Effects of Guided Relaxation Technique on Symptoms of Anxiety: A Combined EEG-ECG-Respiration Study


  • Miha Likar University of Ljubljana
  • Anamarija Sitar University of Ljubljana
  • Aleš Oblak University Psychiatric Clinic Ljubljana
  • Jurij Bon University Psychiatric Clinic Ljubljana


Generalized anxiety disorder is considered one of the most serious public health problems in Europe, affecting 9 million people annually [1]. Many psychiatric disorders in general, and anxiety in particular are accompanied by somatic symptomatology. Anxiety is associated with an increase in respiratory activity, heart rate, perspiration, etc. It is a matter of ongoing investigation what are the mechanisms linking mental and somatic symptoms of anxiety [2]. Recently, theoretical models have been proposed suggesting that peripheral physiological systems (e.g., respiration) may act as top-down regulators of neuronal activity [3]. It therefore follows methods of guided relaxation might be able to make use of such mechanisms to alleviate the physiological symptoms of anxiety. Our research goal was to empirically test the efficacy of a guided relaxation protocol used for reducing the symptoms of anxiety and evaluate its potential clinical use by studying the interactions of the neural, cardiac and respiratory activity.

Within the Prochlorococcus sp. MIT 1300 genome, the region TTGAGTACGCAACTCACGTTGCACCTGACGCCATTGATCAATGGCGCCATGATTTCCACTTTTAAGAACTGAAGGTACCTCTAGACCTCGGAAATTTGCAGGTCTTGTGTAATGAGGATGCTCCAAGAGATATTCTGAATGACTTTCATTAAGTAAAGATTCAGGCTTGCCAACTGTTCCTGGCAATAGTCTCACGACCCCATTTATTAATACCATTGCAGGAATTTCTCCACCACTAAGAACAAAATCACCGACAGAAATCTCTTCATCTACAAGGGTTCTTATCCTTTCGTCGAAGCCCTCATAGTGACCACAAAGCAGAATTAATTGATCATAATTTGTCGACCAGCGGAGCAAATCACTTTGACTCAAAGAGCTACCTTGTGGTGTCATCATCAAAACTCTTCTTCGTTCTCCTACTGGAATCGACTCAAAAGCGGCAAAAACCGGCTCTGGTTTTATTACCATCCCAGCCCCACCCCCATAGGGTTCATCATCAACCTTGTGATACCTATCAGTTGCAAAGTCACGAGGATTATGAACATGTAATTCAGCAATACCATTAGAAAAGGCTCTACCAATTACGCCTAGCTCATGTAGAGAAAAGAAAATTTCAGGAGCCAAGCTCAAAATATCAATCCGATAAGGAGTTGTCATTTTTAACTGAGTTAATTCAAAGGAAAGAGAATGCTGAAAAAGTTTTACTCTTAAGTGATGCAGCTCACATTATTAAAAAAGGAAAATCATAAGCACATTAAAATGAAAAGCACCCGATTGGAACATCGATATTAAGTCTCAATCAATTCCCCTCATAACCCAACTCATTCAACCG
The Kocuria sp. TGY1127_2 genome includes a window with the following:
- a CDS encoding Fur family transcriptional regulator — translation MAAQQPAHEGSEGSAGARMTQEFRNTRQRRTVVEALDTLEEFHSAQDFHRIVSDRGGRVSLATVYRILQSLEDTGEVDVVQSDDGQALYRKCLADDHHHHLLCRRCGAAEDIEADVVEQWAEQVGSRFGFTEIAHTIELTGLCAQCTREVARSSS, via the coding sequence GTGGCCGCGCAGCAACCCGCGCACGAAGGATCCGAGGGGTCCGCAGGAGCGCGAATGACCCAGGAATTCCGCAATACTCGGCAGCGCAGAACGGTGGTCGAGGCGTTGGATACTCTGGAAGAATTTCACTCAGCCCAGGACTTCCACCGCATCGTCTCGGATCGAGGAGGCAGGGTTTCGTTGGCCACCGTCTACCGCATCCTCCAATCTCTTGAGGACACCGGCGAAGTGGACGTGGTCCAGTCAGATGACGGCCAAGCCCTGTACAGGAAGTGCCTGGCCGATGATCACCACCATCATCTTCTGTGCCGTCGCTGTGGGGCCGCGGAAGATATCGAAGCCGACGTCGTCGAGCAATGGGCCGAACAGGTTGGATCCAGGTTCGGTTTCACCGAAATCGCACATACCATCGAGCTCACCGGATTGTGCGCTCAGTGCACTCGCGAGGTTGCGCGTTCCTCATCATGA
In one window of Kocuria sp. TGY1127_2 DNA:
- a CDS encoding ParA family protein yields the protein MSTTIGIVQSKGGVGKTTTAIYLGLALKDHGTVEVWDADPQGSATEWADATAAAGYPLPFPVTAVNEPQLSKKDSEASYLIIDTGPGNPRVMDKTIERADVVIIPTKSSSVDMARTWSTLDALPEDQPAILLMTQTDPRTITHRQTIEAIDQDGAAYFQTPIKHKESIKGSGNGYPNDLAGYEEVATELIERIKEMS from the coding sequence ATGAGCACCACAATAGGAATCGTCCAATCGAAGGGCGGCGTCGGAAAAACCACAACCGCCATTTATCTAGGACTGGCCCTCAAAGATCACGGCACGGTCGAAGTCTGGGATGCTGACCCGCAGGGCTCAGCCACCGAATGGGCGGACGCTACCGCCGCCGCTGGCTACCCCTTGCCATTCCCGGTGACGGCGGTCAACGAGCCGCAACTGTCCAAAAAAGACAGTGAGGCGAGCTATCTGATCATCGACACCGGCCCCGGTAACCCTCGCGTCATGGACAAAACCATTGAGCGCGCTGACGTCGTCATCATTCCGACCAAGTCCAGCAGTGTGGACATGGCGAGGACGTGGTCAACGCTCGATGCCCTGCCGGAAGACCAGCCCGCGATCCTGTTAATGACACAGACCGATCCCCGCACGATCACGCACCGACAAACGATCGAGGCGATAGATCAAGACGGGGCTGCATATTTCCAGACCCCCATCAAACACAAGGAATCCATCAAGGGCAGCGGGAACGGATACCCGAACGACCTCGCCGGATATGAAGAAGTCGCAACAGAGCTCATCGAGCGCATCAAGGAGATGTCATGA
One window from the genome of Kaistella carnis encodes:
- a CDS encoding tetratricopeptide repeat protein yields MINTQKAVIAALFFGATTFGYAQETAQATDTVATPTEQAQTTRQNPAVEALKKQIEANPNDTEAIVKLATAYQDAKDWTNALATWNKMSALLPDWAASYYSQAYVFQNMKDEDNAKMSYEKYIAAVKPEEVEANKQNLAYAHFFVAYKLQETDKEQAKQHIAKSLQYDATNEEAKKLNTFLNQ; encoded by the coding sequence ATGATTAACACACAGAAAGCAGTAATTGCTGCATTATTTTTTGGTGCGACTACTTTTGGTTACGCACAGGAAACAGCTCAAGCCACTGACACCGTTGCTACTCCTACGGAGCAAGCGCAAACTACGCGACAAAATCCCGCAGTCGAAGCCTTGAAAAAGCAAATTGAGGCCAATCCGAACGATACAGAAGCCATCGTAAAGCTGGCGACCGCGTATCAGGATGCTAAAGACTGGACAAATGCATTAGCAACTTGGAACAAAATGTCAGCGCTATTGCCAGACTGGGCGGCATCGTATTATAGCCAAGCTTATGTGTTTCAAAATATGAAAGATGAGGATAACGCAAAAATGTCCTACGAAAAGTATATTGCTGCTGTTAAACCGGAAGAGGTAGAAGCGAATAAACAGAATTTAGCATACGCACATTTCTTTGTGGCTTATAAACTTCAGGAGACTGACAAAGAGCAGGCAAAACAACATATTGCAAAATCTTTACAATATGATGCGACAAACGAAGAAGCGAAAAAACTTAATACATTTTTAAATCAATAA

30 men and women aged between 23 and 52 (15 diagnosed with generalized anxiety disorder and 15 healthy controls) participated in the study. Their level of anxious symptomatology was evaluated using MASQ and BCSQ-32 questionnaires. During the session EEG, ECG, PPG and respiration were measured. The session was divided into 6 blocks, each lasting for 10 minutes. The first and last block consisted of a standard EEG resting state recording. In the remaining four blocks participants listened to guided relaxation and/or their synchronous and asynchronous heartbeat. Between blocks, participants' current well-being was estimated with the STAI questionnaire and a blood pressure measurement.

The results of one-way repeated-measures ANOVA showed that both blood pressure measurements and STAI scores were statistically insignificant (p>0.05). Results in the differences in heart rate variability (as indexed by mean R-R interval) were statistically significant for both ECG measurement (F(2.84, 62.4)=3.74, p= 0.017) and PPG measurement (F(2.65, 58.3)=4.41, p=0.010), indicating a possibly positive influence of listening to the heart and guided relaxation on heart rate variability in absence of subjectively perceived improvements.


[1] D. S. Baldwin, S. Pallanti, and P. Zwanzger, “Developing a European research network to address unmet needs in anxiety disorders,” Neuroscience & Biobehavioral Reviews, vol. 37, no. 10, pp. 2312–2317, Dec. 2013.

[2] B. H. Friedman, “An autonomic flexibility–neurovisceral integration model of anxiety and cardiac vagal tone,” Biological Psychology, vol. 74, no. 2, pp. 185–199, Feb. 2007.

[3] A. Boyadzhieva and E. Kayhan, “Keeping the Breath in Mind: Respiration, Neural Oscillations, and the Free Energy Principle,” Frontiers in Neuroscience, vol. 15, Jun. 2021.